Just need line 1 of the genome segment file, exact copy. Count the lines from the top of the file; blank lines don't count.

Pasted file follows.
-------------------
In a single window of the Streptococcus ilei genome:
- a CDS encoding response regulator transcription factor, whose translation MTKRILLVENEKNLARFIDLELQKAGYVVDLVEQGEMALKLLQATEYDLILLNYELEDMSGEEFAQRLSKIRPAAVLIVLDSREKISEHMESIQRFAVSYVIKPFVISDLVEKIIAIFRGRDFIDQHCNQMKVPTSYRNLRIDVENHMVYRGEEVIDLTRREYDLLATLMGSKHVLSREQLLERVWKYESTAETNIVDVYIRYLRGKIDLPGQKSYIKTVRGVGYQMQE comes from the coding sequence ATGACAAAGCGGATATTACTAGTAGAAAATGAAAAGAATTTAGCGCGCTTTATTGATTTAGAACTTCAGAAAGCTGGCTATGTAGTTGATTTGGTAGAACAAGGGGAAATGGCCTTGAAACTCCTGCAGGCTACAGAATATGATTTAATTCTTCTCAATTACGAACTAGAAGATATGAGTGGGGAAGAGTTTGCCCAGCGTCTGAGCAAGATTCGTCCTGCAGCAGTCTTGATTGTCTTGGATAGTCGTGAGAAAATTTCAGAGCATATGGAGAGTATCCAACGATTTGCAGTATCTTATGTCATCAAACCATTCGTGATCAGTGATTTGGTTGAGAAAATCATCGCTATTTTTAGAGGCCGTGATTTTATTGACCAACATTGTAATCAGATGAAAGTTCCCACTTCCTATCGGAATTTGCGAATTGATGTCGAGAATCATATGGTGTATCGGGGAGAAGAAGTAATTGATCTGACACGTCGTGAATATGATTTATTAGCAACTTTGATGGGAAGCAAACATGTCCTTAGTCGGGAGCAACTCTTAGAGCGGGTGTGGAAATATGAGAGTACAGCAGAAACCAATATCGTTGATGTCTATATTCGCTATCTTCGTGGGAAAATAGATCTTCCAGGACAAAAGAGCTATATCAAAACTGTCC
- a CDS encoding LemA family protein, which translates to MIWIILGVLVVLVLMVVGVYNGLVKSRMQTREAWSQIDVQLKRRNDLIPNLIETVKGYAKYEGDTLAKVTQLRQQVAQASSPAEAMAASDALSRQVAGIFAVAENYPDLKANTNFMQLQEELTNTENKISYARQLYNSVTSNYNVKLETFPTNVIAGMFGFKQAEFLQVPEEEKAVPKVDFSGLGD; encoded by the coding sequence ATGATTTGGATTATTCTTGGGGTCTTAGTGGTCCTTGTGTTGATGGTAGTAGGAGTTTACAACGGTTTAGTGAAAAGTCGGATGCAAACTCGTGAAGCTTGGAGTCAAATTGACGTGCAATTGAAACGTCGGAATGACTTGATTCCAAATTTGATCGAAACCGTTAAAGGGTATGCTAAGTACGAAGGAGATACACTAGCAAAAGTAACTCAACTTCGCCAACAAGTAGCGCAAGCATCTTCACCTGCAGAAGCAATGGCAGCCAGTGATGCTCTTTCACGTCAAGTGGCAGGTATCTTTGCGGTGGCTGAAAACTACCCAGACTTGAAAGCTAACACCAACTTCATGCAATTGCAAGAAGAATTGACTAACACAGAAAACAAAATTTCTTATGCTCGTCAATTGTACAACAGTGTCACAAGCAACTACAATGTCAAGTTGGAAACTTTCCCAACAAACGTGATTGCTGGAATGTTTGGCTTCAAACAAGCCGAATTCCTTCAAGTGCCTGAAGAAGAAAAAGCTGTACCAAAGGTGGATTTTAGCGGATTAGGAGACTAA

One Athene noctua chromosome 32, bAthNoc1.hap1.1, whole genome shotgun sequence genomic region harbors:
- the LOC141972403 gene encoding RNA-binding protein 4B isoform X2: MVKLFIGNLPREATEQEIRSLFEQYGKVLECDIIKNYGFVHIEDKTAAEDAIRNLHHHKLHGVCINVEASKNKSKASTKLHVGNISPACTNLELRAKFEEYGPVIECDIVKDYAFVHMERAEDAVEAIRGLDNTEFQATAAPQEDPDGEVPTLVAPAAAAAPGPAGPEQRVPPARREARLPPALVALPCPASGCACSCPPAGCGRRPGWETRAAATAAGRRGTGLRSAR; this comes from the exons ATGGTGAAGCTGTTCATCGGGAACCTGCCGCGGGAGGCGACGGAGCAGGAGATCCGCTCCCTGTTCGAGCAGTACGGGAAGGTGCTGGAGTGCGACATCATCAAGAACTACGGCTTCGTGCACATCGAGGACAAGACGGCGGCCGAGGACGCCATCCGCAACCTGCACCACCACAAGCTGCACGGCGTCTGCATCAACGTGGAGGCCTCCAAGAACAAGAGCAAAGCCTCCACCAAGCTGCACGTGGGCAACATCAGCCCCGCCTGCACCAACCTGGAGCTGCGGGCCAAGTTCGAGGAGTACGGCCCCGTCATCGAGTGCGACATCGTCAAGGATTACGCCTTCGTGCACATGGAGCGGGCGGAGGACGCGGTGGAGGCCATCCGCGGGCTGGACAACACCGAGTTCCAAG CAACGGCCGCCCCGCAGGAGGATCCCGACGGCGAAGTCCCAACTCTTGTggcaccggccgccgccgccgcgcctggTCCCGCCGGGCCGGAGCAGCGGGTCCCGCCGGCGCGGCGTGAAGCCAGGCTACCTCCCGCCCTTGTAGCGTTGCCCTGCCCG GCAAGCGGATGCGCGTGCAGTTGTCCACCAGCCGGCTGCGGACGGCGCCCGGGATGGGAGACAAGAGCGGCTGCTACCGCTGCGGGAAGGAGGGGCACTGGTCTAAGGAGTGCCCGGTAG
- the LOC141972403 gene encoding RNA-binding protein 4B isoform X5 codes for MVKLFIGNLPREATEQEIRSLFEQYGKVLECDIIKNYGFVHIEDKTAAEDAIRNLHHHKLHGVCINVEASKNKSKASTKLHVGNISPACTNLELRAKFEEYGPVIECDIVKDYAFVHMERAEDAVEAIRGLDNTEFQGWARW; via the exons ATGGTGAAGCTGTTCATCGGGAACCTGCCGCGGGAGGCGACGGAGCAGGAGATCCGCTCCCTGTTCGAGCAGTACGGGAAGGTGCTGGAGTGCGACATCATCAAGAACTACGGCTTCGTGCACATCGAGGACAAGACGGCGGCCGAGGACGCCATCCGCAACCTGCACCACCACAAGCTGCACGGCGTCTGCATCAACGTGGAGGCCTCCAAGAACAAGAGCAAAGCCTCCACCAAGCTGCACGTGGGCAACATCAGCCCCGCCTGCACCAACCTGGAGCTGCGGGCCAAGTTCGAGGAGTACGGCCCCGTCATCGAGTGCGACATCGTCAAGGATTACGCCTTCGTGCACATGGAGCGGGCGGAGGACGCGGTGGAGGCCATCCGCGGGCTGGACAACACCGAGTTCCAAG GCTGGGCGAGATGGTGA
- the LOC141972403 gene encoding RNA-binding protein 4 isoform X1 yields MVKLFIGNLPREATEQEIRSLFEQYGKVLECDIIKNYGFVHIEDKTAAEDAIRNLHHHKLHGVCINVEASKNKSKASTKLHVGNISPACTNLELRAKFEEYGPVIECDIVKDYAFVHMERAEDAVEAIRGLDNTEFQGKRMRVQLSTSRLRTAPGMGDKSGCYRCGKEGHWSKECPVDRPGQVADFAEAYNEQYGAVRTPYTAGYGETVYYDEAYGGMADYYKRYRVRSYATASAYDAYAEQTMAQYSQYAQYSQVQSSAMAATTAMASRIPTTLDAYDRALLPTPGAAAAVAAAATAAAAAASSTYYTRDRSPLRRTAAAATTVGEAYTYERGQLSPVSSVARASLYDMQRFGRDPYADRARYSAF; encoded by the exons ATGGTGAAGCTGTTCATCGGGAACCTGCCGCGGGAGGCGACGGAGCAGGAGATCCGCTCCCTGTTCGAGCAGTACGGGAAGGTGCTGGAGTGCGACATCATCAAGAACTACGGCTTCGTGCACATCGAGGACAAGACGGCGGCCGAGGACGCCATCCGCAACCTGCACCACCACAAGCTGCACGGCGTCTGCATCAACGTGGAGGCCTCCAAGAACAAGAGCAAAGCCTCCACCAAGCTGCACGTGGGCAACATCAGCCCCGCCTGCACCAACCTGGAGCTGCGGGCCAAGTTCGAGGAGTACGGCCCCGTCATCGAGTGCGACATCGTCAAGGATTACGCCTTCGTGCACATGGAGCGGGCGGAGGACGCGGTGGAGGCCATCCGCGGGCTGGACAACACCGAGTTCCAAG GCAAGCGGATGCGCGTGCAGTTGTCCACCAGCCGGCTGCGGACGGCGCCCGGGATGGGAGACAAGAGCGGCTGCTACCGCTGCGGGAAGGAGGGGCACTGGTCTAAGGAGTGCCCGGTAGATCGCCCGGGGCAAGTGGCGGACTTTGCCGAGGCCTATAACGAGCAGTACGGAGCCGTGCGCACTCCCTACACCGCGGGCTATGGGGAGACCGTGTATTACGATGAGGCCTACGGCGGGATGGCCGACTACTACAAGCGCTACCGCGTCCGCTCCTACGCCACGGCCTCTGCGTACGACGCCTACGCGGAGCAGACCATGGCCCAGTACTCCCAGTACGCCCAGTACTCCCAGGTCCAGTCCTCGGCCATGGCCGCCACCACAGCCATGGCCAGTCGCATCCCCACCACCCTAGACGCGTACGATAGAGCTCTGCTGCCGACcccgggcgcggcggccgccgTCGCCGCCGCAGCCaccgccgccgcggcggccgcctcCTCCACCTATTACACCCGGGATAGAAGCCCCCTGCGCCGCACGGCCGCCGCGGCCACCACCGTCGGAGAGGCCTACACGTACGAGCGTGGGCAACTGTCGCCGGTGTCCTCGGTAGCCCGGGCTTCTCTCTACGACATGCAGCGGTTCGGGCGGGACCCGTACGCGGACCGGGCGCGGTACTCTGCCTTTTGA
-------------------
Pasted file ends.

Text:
In a single window of the Streptococcus ilei genome: